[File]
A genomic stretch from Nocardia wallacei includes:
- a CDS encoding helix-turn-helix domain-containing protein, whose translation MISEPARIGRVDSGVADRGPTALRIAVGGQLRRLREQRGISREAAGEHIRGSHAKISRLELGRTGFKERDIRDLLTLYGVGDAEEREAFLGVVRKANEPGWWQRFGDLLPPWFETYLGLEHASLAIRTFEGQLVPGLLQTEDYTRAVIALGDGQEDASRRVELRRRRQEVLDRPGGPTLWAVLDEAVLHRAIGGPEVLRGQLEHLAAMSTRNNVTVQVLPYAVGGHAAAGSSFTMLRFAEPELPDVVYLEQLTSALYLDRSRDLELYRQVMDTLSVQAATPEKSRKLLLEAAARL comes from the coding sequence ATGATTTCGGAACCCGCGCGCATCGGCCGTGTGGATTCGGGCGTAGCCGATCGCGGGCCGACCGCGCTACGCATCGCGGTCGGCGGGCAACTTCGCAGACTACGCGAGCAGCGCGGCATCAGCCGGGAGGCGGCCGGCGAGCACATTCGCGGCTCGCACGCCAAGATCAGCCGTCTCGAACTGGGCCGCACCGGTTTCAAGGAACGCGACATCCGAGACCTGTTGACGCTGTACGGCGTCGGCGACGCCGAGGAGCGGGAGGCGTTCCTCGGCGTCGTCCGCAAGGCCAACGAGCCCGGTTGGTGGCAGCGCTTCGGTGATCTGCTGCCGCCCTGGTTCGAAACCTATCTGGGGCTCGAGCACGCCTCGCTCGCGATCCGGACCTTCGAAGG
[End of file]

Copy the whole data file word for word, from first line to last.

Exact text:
A genomic stretch from Nocardia wallacei includes:
- a CDS encoding helix-turn-helix domain-containing protein, whose translation MISEPARIGRVDSGVADRGPTALRIAVGGQLRRLREQRGISREAAGEHIRGSHAKISRLELGRTGFKERDIRDLLTLYGVGDAEEREAFLGVVRKANEPGWWQRFGDLLPPWFETYLGLEHASLAIRTFEGQLVPGLLQTEDYTRAVIALGDGQEDASRRVELRRRRQEVLDRPGGPTLWAVLDEAVLHRAIGGPEVLRGQLEHLAAMSTRNNVTVQVLPYAVGGHAAAGSSFTMLRFAEPELPDVVYLEQLTSALYLDRSRDLELYRQVMDTLSVQAATPEKSRKLLLEAAARL comes from the coding sequence ATGATTTCGGAACCCGCGCGCATCGGCCGTGTGGATTCGGGCGTAGCCGATCGCGGGCCGACCGCGCTACGCATCGCGGTCGGCGGGCAACTTCGCAGACTACGCGAGCAGCGCGGCATCAGCCGGGAGGCGGCCGGCGAGCACATTCGCGGCTCGCACGCCAAGATCAGCCGTCTCGAACTGGGCCGCACCGGTTTCAAGGAACGCGACATCCGAGACCTGTTGACGCTGTACGGCGTCGGCGACGCCGAGGAGCGGGAGGCGTTCCTCGGCGTCGTCCGCAAGGCCAACGAGCCCGGTTGGTGGCAGCGCTTCGGTGATCTGCTGCCGCCCTGGTTCGAAACCTATCTGGGGCTCGAGCACGCCTCGCTCGCGATCCGGACCTTCGAAGG